Wednesday, 12 December 2007
Social Welfare Bill 2007: Second Stage (Resumed).
Cyprian Brady (Dublin Central, Fianna Fail)
I welcome the opportunity to speak on the Social Welfare Bill. I would like to discuss the benefits of budget 2008 in terms of social welfare contributions to senior citizens and those who dedicate their lives to caring for people who are ill or infirm. We can never do too much for senior citizens who have played a very important role in making this country the pride of Europe. They have served our communities for many years as neighbours, employers, workers and parents. When times were tough, it was our senior citizens who made sacrifices. It was they who laid the foundations of the economy through hard work. They made sure that their children, the workforce and the leaders of society today, got a decent education. As a member of Fianna Fáil, I take very seriously the responsibility of looking after senior citizens. Our commitment to deliver for them has always been apparent. We have consistently refined and improved the services and payments for them. We will continue to improve benefits because we owe it to them, Ireland's parents and grandparents, to provide them with a decent quality of life. I am very proud of what we have achieved in the past decade which is continued in the budget. The welfare package of €900 million will benefit more than 1.5 million people. It will bring the total welfare spend by the Department of Social and Family Affairs in 2008 to a record €17 billion.
I commend the Minister, Deputy Cullen, for including in the budget a special provision for the spouse or partner of a person receiving the weekly contributory pension. The weekly payment to the spouse or partner, defined in the Department of Social and Family Affairs as qualified adult dependant of contributory pensioner, will increase in 2008 by up to €27. This will bring the qualified adult rate for those aged 66 years or over to €200 per week. The spouse or partner will now receive a substantial special increase where he or she is aged 66 years or over. It will be of special benefit to women who do not have an entitlement to a contributory pension in their own right because of home responsibilities. This gives due recognition to the work that has been done and continues to be done by women working in the home. When these payments are combined with the increase in the personal pension rate, the impact of this measure means that more than 42,000 pensioner couples will see their household income increase by up to €41 a week or nearly 11%.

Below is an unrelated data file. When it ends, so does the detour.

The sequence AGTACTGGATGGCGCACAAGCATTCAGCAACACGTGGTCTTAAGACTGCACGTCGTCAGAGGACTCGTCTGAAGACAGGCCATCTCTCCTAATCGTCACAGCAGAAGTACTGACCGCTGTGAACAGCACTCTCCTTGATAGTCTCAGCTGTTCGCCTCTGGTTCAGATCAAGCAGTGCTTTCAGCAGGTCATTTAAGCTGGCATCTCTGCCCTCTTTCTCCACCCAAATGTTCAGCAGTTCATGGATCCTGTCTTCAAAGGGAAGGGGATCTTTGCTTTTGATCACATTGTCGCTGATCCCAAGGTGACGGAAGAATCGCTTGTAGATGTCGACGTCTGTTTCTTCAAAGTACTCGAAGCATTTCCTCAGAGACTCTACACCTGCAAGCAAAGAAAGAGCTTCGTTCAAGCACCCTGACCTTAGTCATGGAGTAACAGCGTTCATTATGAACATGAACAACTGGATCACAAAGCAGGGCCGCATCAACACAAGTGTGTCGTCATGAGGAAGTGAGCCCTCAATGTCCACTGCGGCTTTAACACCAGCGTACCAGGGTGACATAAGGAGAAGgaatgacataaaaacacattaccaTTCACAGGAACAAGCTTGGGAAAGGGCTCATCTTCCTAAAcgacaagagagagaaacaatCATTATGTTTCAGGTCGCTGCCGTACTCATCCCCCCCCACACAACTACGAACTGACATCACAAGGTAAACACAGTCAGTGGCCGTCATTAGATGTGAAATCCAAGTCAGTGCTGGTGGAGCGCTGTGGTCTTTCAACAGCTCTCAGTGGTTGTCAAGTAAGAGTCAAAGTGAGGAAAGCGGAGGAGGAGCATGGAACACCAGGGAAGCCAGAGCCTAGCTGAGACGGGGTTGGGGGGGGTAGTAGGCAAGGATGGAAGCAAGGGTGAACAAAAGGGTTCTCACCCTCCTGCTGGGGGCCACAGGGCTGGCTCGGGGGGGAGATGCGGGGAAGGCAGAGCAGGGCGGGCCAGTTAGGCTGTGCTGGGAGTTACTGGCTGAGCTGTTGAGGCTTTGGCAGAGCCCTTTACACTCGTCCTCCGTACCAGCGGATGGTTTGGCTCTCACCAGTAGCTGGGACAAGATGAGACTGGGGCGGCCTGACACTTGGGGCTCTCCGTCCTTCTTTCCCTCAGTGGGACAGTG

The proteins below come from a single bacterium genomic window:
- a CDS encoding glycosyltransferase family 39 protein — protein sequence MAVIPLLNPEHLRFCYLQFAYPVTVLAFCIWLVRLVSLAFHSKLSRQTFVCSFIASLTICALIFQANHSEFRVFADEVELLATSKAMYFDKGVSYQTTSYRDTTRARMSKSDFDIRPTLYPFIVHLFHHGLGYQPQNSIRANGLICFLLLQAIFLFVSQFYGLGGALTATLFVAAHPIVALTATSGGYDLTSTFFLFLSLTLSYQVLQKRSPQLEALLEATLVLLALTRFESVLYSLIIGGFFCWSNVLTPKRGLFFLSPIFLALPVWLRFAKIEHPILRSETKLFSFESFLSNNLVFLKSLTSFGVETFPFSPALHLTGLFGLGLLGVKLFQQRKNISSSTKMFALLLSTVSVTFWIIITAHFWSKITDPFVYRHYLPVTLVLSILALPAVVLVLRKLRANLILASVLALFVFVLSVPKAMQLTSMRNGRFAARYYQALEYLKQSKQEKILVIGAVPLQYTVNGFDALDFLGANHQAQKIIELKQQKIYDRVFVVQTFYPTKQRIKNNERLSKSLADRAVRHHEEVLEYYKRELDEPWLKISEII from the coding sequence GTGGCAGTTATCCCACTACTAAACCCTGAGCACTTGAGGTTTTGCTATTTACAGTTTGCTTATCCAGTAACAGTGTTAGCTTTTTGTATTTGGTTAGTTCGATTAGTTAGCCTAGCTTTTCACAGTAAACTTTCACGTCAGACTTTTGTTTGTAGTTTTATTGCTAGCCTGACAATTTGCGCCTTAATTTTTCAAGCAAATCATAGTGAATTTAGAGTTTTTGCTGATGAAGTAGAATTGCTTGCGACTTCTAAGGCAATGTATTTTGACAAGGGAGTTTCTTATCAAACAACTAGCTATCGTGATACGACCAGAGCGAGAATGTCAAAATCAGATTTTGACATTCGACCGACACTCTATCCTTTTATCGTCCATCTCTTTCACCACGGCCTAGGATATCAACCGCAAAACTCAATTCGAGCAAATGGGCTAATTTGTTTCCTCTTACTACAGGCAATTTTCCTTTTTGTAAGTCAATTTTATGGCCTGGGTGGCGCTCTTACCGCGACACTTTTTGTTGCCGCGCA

I am honoured to be part of a Government providing a €336 million package of supports specifically for older people which will benefit almost 420,000. Next month pensioners will receive an increase of €14 per week to €223.30 in the State contributory pension and an increase of €12 per week to €212 in the non-contributory pension. Since 2002, the level of the State contributory pension has increased by more than 50% from €147.30 to €223.30 after the budget. Fianna Fáil continues to deliver on its commitment to improving the living standards of older people enabling them to face the future with a greater sense of security.
I would like to highlight the important role carers play in society. As a public representative, visiting households in Dublin Central, I see the work these unsung heroes carry out quietly every day of the week. There are no headlines, or radio and television coverage. They are the son or daughter, neighbour or relative who devotes his or her time to looking after a person with a disability, an illness or a senior citizen requiring assistance due to old age. It is fitting, therefore, for the Government to continue to support these carers and increase payments in order that all carers will directly benefit from budget 2008. I thank the Minister for increasing the rate of carer's allowance by €14. This will bring the rate for carers over the age of 66 years to €232 per week and the payment for carers under 66 years to €214 per week. I am also glad to see that the rate of carer's benefit will also increase by €14 per week. These increases represent a continuation of the Government's commitment to improving the lot of carers. Last year the important respite care grant increased from €1,200 to €1,500; this year the Minister has included a further €200 increase, bringing the grant to €1,700. I see the benefit of the grant every day. Sometimes the person being cared for benefits just as much as the carer. Some 48,000 carers will benefit from this payment and it is a positive step towards our commitment to increase the respite care grant to €3,000 per year over the lifetime of the Government.
The Minister also announced an increase in the level of the income disregards for carer's allowance to €332.50 per week for a single person and €665 per week for a couple. This is very important, as it will ensure all those on average industrial earnings will continue to qualify for a full carer's allowance.
Although we can never do enough for senior citizens and carers, the Government has genuinely contributed to improving their quality of life. The welfare improvements announced in budget 2008 must not be seen in isolation. The budget focuses on improving health services, roads and public transport, security, education and training. Investment in these key elements also contributes to the well-being of senior citizens and other vulnerable sections of society. Our ability to manage and maintain a strong, growing economy means that we can continue to improve and develop the supports put in place for all senior citizens and carers.